P. G. Wodehouse

Right Ho, Jeeves

Chapter 13

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P. G. Wodehouse (1881-1975)

Right Ho, Jeeves

Chapter 13

“Jeeves,” I said.


“I’ve just been having a chat with young Tuppy, Jeeves. Did you happen to notice that he wasn’t looking very roguish this morning?’

“Yes, sir. It seemed to me that Mr. Glossop’s face was sicklied o’er with the pale cast of thought.”

“Quite. He met my cousin Angela in the larder last night, and a rather painful interview ensued.”

“I am sorry, sir.”

“Not half so sorry as he was. She found him closeted with a steak-and-kidney pie, and appears to have been a bit caustic about fat men who lived for food alone.”

“Most disturbing, sir.”

“Very. In fact, many people would say that things had gone so far between these two nothing now could bridge the chasm. A girl who could make cracks about human pythons who ate nine or ten meals a day and ought to be careful not to hurry upstairs because of the danger of apoplectic fits is a girl, many people would say, in whose heart love is dead. Wouldn’t people say that, Jeeves?”

“Undeniably, sir.”

“They would be wrong.”

“You think so, sir?”

“I am convinced of it. I know these females. You can’t go by what they say.”

“You feel that Miss Angela’s strictures should not be taken too much an pied de la lettre, sir?”


“In English, we should say ‘literally.’ ”

“Literally. That’s exactly what I mean. You know what girls are. A tiff occurs, and they shoot their heads off. But underneath it all the old love still remains. Am I correct?”

“Quite correct, sir. The poet Scott—”

“Right ho, Jeeves.”

“Very good, sir.”

“And in order to bring that old love whizzing to the surface once more, all that is required is the proper treatment.”

“By ‘proper treatment,’ sir, you mean—”

“Clever handling, Jeeves. A spot of the good old snaky work. I see what must be done to jerk my Cousin Angela back to normalcy. I’ll tell you, shall I?”

“If you would be so kind, sir.”

I lit a cigarette, and eyed him keenly through the smoke. He waited respectfully for me to unleash the words of wisdom. I must say for Jeeves that—till, as he is so apt to do, he starts shoving his oar in and cavilling and obstructing—he makes a very good audience. I don’t know if he is actually agog, but he looks agog, and that’s the great thing.

“Suppose you were strolling through the illimitable jungle, Jeeves, and happened to meet a tiger cub.”

“The contingency is a remote one, sir.”

“Never mind. Let us suppose it.”

“Very good, sir.”

“Let us now suppose that you sloshed that tiger cub, and let us suppose further that word reached its mother that it was being put upon. What would you expect the attitude of that mother to be? In what frame of mind do you consider that that tigress would approach you?”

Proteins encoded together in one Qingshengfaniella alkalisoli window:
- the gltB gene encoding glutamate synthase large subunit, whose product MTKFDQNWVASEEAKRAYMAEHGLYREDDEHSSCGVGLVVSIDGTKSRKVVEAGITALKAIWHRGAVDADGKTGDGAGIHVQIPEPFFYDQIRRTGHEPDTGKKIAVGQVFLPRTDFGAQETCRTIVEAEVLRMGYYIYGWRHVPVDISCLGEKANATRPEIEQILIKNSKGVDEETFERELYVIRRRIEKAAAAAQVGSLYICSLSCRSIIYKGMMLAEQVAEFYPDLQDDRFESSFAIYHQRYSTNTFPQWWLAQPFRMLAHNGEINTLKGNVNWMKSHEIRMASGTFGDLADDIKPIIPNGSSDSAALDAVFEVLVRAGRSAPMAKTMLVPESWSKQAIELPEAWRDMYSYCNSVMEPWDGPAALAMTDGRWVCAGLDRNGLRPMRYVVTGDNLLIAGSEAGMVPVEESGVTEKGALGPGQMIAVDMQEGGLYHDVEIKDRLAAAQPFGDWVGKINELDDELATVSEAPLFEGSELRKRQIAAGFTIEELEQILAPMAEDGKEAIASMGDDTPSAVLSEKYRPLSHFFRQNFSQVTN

“I should anticipate a certain show of annoyance, sir.”

“And rightly. Due to what is known as the maternal instinct, what?”

“Yes, sir.”

“Very good, Jeeves. We will now suppose that there has recently been some little coolness between this tiger cub and this tigress. For some days, let us say, they have not been on speaking terms. Do you think that that would make any difference to the vim with which the latter would leap to the former’s aid?”

“No, sir.”

“Exactly. Here, then, in brief, is my plan, Jeeves. I am going to draw my Cousin Angela aside to a secluded spot and roast Tuppy properly.”

“Roast, sir?”

“Knock. Slam. Tick-off. Abuse. Denounce. I shall be very terse about Tuppy, giving it as my opinion that in all essentials he is more like a wart hog than an ex-member of a fine old English public school. What will ensue? Hearing him attacked, my Cousin Angela’s womanly heart will be as sick as mud. The maternal tigress in her will awake. No matter what differences they may have had, she will remember only that he is the man she loves, and will leap to his defence. And from that to falling into his arms and burying the dead past will be but a step. How do you react to that?”

“The idea is an ingenious one, sir.”

“We Woosters are ingenious, Jeeves, exceedingly ingenious.”

“Yes, sir.”

“As a matter of fact, I am not speaking without a knowledge of the form book. I have tested this theory.”

“Indeed, sir?”

“Yes, in person. And it works. I was standing on the Eden rock at Antibes last month, idly watching the bathers disport themselves in the water, and a girl I knew slightly pointed at a male diver and asked me if I didn’t think his legs were about the silliest-looking pair of props ever issued to human being. I replied that I did, indeed, and for the space of perhaps two minutes was extraordinarily witty and satirical about this bird’s underpinning. At the end of that period, I suddenly felt as if I had been caught up in the tail of a cyclone.

“Beginning with a critique of my own limbs, which she said, justly enough, were nothing to write home about, this girl went on to dissect my manners, morals, intellect, general physique, and method of eating asparagus with such acerbity that by the time she had finished the best you could say of Bertram was that, so far as was known, he had never actually committed murder or set fire to an orphan asylum. Subsequent investigation proved that she was engaged to the fellow with the legs and had had a slight disagreement with him the evening before on the subject of whether she should or should not have made an original call of two spades, having seven, but without the ace. That night I saw them dining together with every indication of relish, their differences made up and the lovelight once more in their eyes. That shows you, Jeeves.”